Uncompromising integrity and intelligence are both needed as Christians move into the future in a world increasingly hostile to religious liberty. Panelists expounded this theme, discussing future prospects for religious liberty in light of recent severe threats posed by the Obama Administration’s HHS mandate, anti-discrimination law and policy, and increased secular liberal hostility to traditional religious belief at a presentation of the Heritage Foundation on January 21. Included were William E. Lori, Archbishop of Baltimore and Chairman of the United States Conference of Catholic Bishops ad hoc Committee for Religious Liberty; Kevin D. Roberts, President, Wyoming Catholic College; Roger Severino, Director of the DeVos Center for Religion and Civil Society at the Heritage Foundation; and James Tonkowich, Director of Distance Learning for Wyoming Catholic College, and former President of the Institute on Religion and Democracy.
Tonkowich began the discussion by referring to a widely quoted statement by the late Francis Cardinal George of Chicago: “I expect to die in my bed, my successor will die in prison, his successor will die a martyr in the public square, and his successor will pick up the shards of a ruined society and slowly begin to rebuild civilization, as the Church has done so often in human history.” While Cardinal George said he was not predicting the future, he was pointing to a severe problem. What he was highlighting, as Tonkowich explained, was that religious liberty in America, “between court decisions, executive orders, proposed legislation, and rabid anti-religious rhetoric, is in dire straits.”
Archbishop Lori then said that the challenge which Cardinal George spoke about “is for neither the faint of heart nor for the impatient.” He said George was not concerned so much with the many particular threats to religious freedom that now exist, but to “cultural changes that have occasioned it.” Lori described three such changes. Firstly, “the decoupling of our basic freedoms from the search for truth” has undermined the claim of conscience. Secondly, “the decoupling of freedom and responsibility … religion is viewed as an enemy” because it holds freedom to be not just “freedom to choose, but also freedom to choose that which is good and true.” Thirdly, the view that “our fundamental freedoms are given to us by the state, and not from God” has grown. Lori said that “if you challenge one fundamental freedom, you challenge them all.” This across the board attack is seen in the current offensive of homosexual liberation against traditional religion, which involves not just an attack on religious freedom, but freedom of speech (with campus speech codes, and where possible, hate speech laws), freedom of association (with anti-discrimination laws and polices), and freedom of the press (which is more likely outside the United States, where free speech doctrine is weaker).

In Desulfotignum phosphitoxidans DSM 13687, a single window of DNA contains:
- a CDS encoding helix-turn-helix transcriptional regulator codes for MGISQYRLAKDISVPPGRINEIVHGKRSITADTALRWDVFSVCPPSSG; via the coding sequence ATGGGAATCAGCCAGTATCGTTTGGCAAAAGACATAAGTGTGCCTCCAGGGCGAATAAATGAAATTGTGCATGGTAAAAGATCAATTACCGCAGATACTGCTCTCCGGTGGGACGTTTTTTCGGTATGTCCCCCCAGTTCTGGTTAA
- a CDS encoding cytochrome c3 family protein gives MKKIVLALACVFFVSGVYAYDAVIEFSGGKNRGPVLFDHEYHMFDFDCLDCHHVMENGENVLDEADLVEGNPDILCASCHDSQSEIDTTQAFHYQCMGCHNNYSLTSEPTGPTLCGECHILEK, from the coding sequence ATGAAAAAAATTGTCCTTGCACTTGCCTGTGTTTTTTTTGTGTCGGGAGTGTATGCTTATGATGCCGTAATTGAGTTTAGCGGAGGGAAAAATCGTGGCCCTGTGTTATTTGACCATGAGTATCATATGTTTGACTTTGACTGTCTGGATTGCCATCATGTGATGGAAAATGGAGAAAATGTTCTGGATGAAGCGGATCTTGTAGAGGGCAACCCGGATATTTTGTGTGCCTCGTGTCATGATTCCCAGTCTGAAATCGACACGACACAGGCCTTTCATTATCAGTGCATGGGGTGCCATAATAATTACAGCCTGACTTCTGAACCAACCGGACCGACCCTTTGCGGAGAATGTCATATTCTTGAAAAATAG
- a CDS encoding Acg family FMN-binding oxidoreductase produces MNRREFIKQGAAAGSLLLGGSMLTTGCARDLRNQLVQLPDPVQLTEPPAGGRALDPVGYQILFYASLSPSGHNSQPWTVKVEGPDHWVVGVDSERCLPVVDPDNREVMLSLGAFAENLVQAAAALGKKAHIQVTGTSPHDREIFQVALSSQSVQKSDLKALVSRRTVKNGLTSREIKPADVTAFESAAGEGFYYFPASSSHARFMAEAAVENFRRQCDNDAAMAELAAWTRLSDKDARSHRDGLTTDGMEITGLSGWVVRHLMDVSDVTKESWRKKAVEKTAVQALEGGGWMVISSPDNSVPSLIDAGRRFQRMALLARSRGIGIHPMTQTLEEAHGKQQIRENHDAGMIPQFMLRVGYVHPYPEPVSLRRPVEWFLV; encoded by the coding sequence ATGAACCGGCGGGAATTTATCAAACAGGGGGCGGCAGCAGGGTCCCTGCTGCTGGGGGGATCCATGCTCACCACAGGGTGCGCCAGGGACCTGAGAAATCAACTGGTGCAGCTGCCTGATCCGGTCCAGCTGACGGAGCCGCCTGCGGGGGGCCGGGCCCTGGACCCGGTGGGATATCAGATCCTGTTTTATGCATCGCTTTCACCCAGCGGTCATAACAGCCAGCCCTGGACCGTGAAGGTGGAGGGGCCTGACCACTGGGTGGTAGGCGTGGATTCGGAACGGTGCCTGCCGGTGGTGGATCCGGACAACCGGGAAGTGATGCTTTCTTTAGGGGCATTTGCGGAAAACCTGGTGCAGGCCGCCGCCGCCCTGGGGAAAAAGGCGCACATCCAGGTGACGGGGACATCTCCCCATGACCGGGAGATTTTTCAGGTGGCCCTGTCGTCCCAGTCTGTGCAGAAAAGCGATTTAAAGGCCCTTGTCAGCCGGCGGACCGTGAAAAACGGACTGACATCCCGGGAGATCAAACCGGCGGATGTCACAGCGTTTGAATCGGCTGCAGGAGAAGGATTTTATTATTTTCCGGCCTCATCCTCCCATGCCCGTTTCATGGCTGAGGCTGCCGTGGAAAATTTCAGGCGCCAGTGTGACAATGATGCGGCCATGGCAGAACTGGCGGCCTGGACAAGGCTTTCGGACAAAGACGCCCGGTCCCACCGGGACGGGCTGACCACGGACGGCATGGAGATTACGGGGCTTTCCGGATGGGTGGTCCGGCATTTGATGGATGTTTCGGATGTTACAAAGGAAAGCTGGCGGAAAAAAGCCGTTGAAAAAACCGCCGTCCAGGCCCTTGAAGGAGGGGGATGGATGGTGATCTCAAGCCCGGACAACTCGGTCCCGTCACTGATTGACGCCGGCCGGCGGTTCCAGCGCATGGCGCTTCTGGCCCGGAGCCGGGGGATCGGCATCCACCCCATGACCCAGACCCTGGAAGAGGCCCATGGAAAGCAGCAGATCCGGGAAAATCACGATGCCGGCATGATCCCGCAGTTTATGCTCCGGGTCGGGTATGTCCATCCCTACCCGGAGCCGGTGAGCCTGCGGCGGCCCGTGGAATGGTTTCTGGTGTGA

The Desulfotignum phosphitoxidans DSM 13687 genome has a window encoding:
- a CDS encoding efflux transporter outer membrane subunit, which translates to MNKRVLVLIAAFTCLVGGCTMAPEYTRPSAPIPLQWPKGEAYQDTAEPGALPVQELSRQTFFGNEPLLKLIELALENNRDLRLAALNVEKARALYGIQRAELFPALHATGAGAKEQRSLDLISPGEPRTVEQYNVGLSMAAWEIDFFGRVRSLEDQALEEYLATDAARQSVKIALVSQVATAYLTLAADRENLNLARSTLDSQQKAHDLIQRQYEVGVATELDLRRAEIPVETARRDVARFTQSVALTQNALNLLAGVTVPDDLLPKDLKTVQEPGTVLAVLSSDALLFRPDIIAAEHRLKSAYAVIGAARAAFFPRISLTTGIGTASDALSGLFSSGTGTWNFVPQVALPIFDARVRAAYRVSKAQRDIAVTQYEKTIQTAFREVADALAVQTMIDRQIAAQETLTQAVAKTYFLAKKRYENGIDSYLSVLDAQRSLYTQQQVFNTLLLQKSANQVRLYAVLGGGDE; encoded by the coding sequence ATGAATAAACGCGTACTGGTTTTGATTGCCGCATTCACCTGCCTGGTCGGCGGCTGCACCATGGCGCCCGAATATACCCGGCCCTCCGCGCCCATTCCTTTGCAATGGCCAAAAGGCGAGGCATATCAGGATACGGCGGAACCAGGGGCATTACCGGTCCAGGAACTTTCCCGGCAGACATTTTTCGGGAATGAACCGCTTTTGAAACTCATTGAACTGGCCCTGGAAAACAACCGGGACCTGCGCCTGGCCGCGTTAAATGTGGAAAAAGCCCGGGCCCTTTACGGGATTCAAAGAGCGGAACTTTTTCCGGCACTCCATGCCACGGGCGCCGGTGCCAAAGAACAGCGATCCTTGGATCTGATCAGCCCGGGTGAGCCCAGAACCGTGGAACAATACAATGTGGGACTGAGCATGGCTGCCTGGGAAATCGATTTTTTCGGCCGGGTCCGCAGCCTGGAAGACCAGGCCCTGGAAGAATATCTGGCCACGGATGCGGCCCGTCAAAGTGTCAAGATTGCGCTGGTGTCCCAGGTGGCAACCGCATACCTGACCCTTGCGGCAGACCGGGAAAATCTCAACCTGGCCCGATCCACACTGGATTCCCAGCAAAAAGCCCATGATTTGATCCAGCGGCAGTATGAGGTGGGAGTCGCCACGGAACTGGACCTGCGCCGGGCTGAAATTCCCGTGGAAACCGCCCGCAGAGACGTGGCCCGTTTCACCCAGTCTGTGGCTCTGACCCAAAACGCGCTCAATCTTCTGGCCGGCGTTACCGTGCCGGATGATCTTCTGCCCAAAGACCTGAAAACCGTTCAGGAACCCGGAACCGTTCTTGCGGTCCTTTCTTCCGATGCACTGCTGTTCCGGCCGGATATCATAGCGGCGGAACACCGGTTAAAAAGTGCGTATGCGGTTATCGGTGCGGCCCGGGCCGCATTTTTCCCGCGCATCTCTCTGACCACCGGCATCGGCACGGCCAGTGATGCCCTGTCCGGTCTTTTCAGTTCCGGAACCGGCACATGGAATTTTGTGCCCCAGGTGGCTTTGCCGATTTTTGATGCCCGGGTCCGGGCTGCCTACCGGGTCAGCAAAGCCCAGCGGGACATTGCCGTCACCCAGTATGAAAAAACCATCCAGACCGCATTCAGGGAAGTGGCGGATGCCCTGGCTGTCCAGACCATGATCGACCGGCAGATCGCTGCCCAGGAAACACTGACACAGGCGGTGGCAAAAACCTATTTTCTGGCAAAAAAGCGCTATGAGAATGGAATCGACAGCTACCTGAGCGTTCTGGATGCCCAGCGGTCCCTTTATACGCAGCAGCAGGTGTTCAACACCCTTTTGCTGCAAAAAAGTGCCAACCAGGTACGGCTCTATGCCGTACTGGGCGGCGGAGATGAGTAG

Lori rejected claims that the Catholic bishops’ efforts to defend religious freedom were self-serving, but were instead generally beneficial to society, supporting “human dignity and the common good of society.” Religious freedom is fundamental to building a society of love, he said. Lori listed three tools that can be used to advance religious freedom. He said that first, “religious liberty is inscribed in our nature.” The second tool he listed “is the gospel.” Thirdly, there is the truth that the family is essential to human nature and the gospel. The family, in Catholicism, is regarded as a miniature church. “We cannot rebuild society without rebuilding the family.”
Education is also at fault for the lack of knowledge about what freedom entails, as many younger people do not know about “American history, or the Constitution.” Classical liberal education has been set aside in favor of training for employment, which while important, has been overemphasized at the expense of liberal education. In particular, we must “learn to value truth for its own sake, and not for what it can do for us.” We need to be involved in politics “not simply as partisans, but with a sense of vocation, that we are bringing something to it, namely the truth about the human person,” Lori maintained.